A Handbook of the Boer War eBook

This eBook from the Gutenberg Project consists of approximately 415 pages of information about A Handbook of the Boer War.

Norcott’s Brigade was nearer to its objective than either of the brigades which had preceded it, as it was lying south of Hart’s Hill between the railway and the river; and although deprived of a considerable portion of his command by a demand for help which purported to have come from Railway Hill, he finished his task in three hours.  He toiled up the dead ground to the apparent crest of Hart’s Hill, and then came face to face with the higher position, which three days before had so cruelly baffled the Irish Brigade.  But the Boers were not now in a mood to stay.  The shrapnel from the right bank, which they had not to meet when Hart charged across from the crest in the failing light, was now hailing on them.  All but a few stalwarts took to flight, and Hart’s Hill was taken before sunset on February 27.

The capture of the hills supervening on the bad news from Paardeberg shattered the Boer Armies in Natal.  Botha’s left had been defeated; and although his right had not been seriously attacked by Lyttelton, but only prevented from effectively reinforcing the hill positions, it fell away towards the north.  He was not able to stay the general retreat, but he hoped at least to join Joubert and cover it with the aid of the besieging force.  Joubert, however, had already raised the Siege and was retreating towards Elandslaagte.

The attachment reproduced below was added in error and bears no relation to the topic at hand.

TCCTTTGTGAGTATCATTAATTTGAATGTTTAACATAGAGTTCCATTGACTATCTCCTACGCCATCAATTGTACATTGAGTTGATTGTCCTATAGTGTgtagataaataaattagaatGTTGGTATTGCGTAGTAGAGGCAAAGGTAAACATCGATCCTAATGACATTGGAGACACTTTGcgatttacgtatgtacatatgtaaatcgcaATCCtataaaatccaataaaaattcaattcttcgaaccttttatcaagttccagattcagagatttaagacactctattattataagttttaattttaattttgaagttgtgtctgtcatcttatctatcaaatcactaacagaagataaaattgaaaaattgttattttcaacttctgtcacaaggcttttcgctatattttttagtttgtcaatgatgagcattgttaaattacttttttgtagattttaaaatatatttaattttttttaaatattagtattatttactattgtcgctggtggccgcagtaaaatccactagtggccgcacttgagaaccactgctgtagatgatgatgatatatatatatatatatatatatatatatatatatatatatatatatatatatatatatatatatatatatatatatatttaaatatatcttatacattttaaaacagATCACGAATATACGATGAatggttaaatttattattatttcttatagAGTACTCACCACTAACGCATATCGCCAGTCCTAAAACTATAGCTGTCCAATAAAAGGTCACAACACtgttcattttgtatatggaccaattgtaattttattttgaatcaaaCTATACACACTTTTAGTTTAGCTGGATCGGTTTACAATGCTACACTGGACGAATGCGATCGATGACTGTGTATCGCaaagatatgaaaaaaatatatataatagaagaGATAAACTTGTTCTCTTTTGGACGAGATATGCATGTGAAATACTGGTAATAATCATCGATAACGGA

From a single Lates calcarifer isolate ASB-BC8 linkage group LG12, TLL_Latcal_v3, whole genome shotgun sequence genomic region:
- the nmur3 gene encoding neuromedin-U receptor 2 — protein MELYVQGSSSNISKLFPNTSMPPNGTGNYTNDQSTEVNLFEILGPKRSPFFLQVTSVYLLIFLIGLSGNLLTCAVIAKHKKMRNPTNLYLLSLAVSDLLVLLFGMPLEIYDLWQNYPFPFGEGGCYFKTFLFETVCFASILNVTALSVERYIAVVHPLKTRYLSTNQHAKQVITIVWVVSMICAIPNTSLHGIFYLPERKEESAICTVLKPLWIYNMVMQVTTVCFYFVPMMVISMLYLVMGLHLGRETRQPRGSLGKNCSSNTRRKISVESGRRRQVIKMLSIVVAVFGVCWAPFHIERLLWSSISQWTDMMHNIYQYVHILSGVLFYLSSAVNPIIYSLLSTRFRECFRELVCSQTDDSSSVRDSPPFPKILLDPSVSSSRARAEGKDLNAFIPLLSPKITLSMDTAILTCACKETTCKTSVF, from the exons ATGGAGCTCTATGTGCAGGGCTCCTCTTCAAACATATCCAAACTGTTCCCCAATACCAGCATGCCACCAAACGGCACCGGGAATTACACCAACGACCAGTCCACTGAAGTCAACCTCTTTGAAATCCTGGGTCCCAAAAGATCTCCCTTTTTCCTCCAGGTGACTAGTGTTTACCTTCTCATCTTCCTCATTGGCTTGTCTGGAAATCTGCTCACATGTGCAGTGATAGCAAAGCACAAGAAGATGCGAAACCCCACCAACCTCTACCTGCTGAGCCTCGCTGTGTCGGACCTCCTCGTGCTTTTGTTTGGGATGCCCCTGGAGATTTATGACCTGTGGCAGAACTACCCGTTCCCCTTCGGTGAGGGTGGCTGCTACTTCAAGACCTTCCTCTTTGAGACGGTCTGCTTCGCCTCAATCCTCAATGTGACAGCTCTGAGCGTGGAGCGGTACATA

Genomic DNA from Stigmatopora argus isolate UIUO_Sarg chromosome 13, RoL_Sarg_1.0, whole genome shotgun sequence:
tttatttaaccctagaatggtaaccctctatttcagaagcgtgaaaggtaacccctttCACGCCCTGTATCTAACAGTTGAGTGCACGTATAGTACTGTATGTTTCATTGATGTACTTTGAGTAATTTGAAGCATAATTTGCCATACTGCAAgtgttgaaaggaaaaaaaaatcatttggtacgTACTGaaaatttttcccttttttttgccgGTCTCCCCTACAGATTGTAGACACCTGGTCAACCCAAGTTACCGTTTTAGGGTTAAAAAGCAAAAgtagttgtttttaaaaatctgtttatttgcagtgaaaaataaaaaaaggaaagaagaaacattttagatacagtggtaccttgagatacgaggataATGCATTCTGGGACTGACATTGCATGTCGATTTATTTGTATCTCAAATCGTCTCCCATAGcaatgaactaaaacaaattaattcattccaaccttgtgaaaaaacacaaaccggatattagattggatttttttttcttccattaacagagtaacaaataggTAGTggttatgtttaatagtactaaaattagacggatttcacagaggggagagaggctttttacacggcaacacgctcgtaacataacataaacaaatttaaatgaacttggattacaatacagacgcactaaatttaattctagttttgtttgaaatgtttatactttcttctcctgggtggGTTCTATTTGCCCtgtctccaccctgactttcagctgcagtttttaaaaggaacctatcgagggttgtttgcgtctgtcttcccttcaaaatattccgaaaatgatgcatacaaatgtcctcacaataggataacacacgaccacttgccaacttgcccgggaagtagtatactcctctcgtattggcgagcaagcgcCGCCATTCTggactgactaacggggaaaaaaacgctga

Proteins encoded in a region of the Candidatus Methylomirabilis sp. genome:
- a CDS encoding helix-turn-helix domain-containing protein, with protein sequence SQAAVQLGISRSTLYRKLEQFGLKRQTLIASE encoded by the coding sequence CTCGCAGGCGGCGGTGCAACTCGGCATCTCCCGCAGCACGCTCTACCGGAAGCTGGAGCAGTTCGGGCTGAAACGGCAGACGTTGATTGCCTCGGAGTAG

Next morning Barton on Pieter’s Hill vainly appealed for permission to press forward, but Buller would only put the two mounted Brigades under Dundonald and Burn-Murdoch on to the enemy’s trail.  Dundonald made for Ladysmith, and Burn-Murdoch was instructed to act on the right front towards Bulwana, but was soon called upon to assist Dundonald in driving in a Boer rearguard.  He then resumed his advance, and from the east covered Dundonald, who being fired on from Bulwana thought it advisable to send his Brigade to a safer position in rear, and having done so, rode on at the head of a body of colonial troops, and as the sun was setting on February 28, marched into Ladysmith and ended the four months’ Siege.  It was a fitting exploit to be performed by the grandson of that Lord Cochrane who at Aix Roads nearly a century before had similarly chafed and strained at the leash of a superior officer’s reluctance.[30] Burn-Murdoch came into action with a rearguard covering Bulwana, which was evacuated during the night.  He bivouacked near the Klip River, and next morning proposed to pursue the enemy, but Buller whistled him to heel.  The relieving force advanced with deliberation, and on March 3, entered Ladysmith, and unravelled the Natal entanglement which at one time seemed likely to wreck the South African Campaign.

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A Handbook of the Boer War from Project Gutenberg. Public domain.
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